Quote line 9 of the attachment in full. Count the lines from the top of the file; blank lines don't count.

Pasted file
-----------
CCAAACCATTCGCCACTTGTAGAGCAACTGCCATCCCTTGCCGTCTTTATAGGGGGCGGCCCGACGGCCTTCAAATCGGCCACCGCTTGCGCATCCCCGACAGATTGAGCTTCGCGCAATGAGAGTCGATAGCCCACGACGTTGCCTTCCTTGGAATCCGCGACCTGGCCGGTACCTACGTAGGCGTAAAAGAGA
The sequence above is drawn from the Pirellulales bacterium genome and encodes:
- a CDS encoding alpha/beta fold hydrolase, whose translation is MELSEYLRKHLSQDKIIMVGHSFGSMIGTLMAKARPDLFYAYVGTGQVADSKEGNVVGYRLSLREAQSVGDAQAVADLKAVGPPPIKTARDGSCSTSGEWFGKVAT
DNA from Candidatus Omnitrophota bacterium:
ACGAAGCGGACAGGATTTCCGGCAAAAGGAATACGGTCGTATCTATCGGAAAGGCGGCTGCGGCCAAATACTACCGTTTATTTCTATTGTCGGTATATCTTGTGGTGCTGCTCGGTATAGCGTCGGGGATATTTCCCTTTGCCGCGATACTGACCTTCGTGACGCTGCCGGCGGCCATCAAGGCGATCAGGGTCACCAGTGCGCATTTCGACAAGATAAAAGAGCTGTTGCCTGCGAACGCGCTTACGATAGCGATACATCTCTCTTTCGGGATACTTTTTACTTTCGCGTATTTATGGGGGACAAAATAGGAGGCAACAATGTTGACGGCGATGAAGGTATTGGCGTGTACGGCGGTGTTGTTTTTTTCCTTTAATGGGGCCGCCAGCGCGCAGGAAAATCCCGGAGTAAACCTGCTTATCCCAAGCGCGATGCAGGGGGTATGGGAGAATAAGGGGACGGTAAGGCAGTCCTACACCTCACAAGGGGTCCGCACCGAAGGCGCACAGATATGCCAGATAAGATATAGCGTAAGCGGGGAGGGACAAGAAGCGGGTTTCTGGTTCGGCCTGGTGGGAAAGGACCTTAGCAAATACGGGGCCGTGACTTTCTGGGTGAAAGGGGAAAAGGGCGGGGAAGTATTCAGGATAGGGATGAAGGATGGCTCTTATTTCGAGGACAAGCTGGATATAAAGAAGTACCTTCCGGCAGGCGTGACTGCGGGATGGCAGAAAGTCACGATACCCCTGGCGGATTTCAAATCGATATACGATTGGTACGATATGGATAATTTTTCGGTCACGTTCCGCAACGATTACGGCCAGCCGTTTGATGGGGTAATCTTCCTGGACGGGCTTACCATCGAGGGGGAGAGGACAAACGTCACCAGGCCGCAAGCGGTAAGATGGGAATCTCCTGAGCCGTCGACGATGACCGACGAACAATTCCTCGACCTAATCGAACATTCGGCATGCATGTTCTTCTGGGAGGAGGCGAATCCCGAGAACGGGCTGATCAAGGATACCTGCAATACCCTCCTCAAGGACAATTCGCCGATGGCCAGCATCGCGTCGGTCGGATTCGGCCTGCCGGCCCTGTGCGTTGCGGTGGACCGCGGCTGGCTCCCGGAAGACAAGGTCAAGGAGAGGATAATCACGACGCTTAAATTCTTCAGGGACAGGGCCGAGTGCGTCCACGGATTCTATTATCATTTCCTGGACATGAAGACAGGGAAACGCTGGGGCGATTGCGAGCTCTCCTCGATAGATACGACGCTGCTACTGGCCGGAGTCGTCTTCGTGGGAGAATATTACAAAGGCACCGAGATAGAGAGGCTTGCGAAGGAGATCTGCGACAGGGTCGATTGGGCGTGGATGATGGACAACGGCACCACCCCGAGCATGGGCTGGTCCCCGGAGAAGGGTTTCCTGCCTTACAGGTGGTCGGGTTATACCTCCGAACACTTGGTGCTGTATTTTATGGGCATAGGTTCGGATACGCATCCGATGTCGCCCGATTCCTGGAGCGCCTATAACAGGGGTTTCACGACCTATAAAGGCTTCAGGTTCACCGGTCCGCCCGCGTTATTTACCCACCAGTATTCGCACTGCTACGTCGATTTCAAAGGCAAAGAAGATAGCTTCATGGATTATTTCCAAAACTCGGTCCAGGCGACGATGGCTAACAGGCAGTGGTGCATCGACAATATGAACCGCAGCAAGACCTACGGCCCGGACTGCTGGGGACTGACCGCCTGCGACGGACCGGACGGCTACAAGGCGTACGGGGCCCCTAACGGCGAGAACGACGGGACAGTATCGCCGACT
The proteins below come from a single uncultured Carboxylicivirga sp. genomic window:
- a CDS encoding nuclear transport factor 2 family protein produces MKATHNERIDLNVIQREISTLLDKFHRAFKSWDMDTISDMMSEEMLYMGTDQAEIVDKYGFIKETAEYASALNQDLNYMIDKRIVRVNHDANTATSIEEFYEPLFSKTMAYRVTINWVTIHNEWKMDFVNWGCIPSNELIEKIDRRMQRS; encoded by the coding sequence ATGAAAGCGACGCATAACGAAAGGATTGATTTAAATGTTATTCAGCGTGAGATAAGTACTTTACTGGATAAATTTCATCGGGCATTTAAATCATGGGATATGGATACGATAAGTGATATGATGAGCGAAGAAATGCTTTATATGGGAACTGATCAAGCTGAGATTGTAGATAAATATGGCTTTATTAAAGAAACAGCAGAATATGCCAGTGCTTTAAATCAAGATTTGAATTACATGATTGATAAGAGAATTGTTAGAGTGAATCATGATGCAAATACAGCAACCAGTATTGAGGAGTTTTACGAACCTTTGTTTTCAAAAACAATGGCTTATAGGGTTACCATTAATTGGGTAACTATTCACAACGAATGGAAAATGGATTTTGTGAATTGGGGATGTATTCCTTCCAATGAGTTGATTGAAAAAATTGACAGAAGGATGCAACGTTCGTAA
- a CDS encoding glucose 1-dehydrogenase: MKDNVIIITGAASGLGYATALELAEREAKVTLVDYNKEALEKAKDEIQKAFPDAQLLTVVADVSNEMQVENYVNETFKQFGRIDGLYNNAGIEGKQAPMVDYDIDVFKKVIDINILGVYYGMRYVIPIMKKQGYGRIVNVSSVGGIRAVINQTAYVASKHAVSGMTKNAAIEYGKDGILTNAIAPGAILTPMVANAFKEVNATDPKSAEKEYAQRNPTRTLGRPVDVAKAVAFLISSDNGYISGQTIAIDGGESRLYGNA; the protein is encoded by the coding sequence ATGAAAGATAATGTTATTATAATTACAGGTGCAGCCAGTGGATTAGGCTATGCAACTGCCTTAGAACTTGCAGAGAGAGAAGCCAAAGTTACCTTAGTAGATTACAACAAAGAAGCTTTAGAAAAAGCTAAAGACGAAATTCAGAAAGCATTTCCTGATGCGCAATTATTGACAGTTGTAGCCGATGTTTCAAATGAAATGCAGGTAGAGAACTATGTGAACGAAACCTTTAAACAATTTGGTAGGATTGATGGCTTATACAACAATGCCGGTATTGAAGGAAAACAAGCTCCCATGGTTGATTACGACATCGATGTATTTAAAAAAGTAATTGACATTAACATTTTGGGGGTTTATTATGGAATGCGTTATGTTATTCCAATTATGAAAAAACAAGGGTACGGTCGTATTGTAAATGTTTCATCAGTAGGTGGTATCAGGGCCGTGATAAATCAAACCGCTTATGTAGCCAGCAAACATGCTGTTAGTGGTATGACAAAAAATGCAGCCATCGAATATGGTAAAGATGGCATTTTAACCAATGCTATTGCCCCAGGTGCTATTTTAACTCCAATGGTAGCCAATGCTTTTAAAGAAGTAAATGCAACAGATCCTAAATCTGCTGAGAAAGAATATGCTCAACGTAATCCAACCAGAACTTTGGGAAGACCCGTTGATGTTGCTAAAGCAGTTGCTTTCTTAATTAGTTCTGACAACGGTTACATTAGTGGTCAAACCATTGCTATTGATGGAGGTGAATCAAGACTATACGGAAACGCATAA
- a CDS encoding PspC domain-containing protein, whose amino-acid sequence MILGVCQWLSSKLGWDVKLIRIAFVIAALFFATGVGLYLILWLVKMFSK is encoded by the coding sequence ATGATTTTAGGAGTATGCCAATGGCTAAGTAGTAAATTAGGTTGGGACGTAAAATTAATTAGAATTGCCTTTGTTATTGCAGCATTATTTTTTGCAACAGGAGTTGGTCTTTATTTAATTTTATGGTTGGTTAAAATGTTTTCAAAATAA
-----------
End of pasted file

- a CDS encoding PspC domain-containing protein, whose amino-acid sequence MILGVCQWLSSKLGWDVKLIRIAFVIAALFFATGVGLYLILWLVKMFSK is encoded by the coding sequence ATGATTTTAGGAGTATGCCAATGGCTAAGTAGTAAATTAGGTTGGGACGTAAAATTAATTAGAATTGCCTTTGTTATTGCAGCATTATTTTTTGCAACAGGAGTTGGTCTTTATTTAATTTTATGGTTGGTTAAAATGTTTTCAAAATAA